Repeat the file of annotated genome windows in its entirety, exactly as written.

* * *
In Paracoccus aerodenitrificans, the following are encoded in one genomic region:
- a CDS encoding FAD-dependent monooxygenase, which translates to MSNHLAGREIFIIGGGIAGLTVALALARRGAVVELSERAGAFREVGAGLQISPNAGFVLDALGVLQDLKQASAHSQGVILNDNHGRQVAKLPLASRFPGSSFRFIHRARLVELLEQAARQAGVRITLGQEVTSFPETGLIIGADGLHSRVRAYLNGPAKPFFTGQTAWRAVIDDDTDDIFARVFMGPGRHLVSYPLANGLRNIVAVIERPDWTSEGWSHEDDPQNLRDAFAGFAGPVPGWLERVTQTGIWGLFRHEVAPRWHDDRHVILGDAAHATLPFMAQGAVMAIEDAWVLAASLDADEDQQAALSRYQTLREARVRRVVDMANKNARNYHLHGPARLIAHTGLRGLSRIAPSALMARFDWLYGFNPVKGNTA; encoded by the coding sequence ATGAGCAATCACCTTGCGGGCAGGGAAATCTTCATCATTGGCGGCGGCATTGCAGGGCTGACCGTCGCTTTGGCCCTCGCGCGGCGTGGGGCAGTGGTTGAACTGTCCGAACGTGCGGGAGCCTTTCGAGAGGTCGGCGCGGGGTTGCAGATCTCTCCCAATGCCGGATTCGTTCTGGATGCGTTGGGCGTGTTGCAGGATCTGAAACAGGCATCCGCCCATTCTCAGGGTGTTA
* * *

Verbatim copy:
In Paracoccus aerodenitrificans, the following are encoded in one genomic region:
- a CDS encoding FAD-dependent monooxygenase, which translates to MSNHLAGREIFIIGGGIAGLTVALALARRGAVVELSERAGAFREVGAGLQISPNAGFVLDALGVLQDLKQASAHSQGVILNDNHGRQVAKLPLASRFPGSSFRFIHRARLVELLEQAARQAGVRITLGQEVTSFPETGLIIGADGLHSRVRAYLNGPAKPFFTGQTAWRAVIDDDTDDIFARVFMGPGRHLVSYPLANGLRNIVAVIERPDWTSEGWSHEDDPQNLRDAFAGFAGPVPGWLERVTQTGIWGLFRHEVAPRWHDDRHVILGDAAHATLPFMAQGAVMAIEDAWVLAASLDADEDQQAALSRYQTLREARVRRVVDMANKNARNYHLHGPARLIAHTGLRGLSRIAPSALMARFDWLYGFNPVKGNTA; encoded by the coding sequence ATGAGCAATCACCTTGCGGGCAGGGAAATCTTCATCATTGGCGGCGGCATTGCAGGGCTGACCGTCGCTTTGGCCCTCGCGCGGCGTGGGGCAGTGGTTGAACTGTCCGAACGTGCGGGAGCCTTTCGAGAGGTCGGCGCGGGGTTGCAGATCTCTCCCAATGCCGGATTCGTTCTGGATGCGTTGGGCGTGTTGCAGGATCTGAAACAGGCATCCGCCCATTCTCAGGGTGTTA